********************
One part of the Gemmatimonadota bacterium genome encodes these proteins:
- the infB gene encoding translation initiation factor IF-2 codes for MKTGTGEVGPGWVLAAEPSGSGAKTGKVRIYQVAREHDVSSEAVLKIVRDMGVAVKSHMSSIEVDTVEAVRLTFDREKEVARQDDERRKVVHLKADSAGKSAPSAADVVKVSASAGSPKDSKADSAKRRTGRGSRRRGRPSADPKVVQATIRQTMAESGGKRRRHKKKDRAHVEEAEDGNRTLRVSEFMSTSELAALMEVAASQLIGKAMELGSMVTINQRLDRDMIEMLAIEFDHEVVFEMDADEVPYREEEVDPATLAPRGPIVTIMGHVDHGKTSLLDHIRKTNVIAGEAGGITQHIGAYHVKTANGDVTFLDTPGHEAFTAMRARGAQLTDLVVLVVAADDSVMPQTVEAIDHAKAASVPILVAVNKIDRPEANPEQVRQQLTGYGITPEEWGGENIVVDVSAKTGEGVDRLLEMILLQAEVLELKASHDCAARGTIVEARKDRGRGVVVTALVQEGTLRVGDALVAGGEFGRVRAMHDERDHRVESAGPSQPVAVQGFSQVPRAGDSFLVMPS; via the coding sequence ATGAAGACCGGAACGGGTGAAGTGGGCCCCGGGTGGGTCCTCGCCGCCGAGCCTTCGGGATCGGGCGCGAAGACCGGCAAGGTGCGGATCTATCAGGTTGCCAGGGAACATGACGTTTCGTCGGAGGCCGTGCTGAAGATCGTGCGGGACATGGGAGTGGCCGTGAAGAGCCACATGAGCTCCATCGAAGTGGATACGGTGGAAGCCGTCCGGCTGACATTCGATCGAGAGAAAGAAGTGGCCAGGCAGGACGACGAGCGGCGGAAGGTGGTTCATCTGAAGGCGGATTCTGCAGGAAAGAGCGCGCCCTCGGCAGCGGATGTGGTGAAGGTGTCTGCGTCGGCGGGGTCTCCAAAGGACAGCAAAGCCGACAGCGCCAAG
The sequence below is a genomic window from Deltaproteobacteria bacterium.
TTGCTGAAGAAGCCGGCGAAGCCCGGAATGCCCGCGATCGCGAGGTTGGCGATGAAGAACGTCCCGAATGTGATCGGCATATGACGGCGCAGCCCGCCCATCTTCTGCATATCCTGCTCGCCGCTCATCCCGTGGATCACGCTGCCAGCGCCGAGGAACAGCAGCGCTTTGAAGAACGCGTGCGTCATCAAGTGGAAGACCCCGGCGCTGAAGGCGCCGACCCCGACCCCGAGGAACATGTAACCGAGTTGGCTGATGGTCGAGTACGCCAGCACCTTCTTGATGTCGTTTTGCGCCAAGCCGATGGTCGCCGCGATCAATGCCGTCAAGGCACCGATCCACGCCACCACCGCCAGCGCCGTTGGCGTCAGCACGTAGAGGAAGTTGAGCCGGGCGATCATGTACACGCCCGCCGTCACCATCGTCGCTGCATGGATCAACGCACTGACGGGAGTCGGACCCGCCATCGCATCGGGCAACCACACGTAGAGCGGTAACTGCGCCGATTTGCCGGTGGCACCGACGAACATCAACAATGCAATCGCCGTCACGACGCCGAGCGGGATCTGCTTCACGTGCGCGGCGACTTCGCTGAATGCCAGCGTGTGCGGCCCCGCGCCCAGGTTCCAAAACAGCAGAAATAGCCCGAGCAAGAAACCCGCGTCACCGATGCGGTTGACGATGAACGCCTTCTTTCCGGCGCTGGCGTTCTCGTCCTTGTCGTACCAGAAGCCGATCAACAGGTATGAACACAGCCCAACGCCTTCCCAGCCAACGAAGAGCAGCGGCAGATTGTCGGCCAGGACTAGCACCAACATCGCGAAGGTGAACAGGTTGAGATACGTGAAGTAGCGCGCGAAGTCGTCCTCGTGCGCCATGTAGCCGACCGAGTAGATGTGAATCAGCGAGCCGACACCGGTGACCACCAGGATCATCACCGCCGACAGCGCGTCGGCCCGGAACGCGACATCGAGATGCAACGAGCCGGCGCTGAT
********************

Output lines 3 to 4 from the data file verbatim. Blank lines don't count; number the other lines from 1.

The sequence below is a genomic window from Deltaproteobacteria bacterium.
TTGCTGAAGAAGCCGGCGAAGCCCGGAATGCCCGCGATCGCGAGGTTGGCGATGAAGAACGTCCCGAATGTGATCGGCATATGACGGCGCAGCCCGCCCATCTTCTGCATATCCTGCTCGCCGCTCATCCCGTGGATCACGCTGCCAGCGCCGAGGAACAGCAGCGCTTTGAAGAACGCGTGCGTCATCAAGTGGAAGACCCCGGCGCTGAAGGCGCCGACCCCGACCCCGAGGAACATGTAACCGAGTTGGCTGATGGTCGAGTACGCCAGCACCTTCTTGATGTCGTTTTGCGCCAAGCCGATGGTCGCCGCGATCAATGCCGTCAAGGCACCGATCCACGCCACCACCGCCAGCGCCGTTGGCGTCAGCACGTAGAGGAAGTTGAGCCGGGCGATCATGTACACGCCCGCCGTCACCATCGTCGCTGCATGGATCAACGCACTGACGGGAGTCGGACCCGCCATCGCATCGGGCAACCACACGTAGAGCGGTAACTGCGCCGATTTGCCGGTGGCACCGACGAACATCAACAATGCAATCGCCGTCACGACGCCGAGCGGGATCTGCTTCACGTGCGCGGCGACTTCGCTGAATGCCAGCGTGTGCGGCCCCGCGCCCAGGTTCCAAAACAGCAGAAATAGCCCGAGCAAGAAACCCGCGTCACCGATGCGGTTGACGATGAACGCCTTCTTTCCGGCGCTGGCGTTCTCGTCCTTGTCGTACCAGAAGCCGATCAACAGGTATGAACACAGCCCAACGCCTTCCCAGCCAACGAAGAGCAGCGGCAGATTGTCGGCCAGGACTAGCACCAACATCGCGAAGGTGAACAGGTTGAGATACGTGAAGTAGCGCGCGAAGTCGTCCTCGTGCGCCATGTAGCCGACCGAGTAGATGTGAATCAGCGAGCCGACACCGGTGACCACCAGGATCATCACCGCCGACAGCGCGTCGGCCCGGAACGCGACATCGAGATGCAACGAGCCGGCGCTGAT